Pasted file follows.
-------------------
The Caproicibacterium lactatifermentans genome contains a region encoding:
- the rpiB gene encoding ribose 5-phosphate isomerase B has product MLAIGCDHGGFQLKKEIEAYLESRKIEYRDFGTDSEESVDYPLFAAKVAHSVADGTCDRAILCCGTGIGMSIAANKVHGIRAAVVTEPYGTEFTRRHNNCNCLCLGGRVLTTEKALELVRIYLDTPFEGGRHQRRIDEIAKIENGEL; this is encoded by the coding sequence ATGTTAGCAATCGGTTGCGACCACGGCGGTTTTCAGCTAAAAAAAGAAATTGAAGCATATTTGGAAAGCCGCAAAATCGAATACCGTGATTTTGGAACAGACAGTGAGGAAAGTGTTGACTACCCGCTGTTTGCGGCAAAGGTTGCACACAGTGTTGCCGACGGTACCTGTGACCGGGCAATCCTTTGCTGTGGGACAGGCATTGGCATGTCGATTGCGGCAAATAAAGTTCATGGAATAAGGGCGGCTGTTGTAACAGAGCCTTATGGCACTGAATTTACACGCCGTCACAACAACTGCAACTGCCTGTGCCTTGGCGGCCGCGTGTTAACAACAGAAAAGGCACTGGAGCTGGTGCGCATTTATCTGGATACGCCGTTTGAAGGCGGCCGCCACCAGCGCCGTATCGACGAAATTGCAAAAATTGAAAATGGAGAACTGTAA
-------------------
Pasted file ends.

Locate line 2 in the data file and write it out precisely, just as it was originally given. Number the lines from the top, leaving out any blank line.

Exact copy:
- the rpiB gene encoding ribose 5-phosphate isomerase B has product MLAIGCDHGGFQLKKEIEAYLESRKIEYRDFGTDSEESVDYPLFAAKVAHSVADGTCDRAILCCGTGIGMSIAANKVHGIRAAVVTEPYGTEFTRRHNNCNCLCLGGRVLTTEKALELVRIYLDTPFEGGRHQRRIDEIAKIENGEL; this is encoded by the coding sequence ATGTTAGCAATCGGTTGCGACCACGGCGGTTTTCAGCTAAAAAAAGAAATTGAAGCATATTTGGAAAGCCGCAAAATCGAATACCGTGATTTTGGAACAGACAGTGAGGAAAGTGTTGACTACCCGCTGTTTGCGGCAAAGGTTGCACACAGTGTTGCCGACGGTACCTGTGACCGGGCAATCCTTTGCTGTGGGACAGGCATTGGCATGTCGATTGCGGCAAATAAAGTTCATGGAATAAGGGCGGCTGTTGTAACAGAGCCTTATGGCACTGAATTTACACGCCGTCACAACAACTGCAACTGCCTGTGCCTTGGCGGCCGCGTGTTAACAACAGAAAAGGCACTGGAGCTGGTGCGCATTTATCTGGATACGCCGTTTGAAGGCGGCCGCCACCAGCGCCGTATCGACGAAATTGCAAAAATTGAAAATGGAGAACTGTAA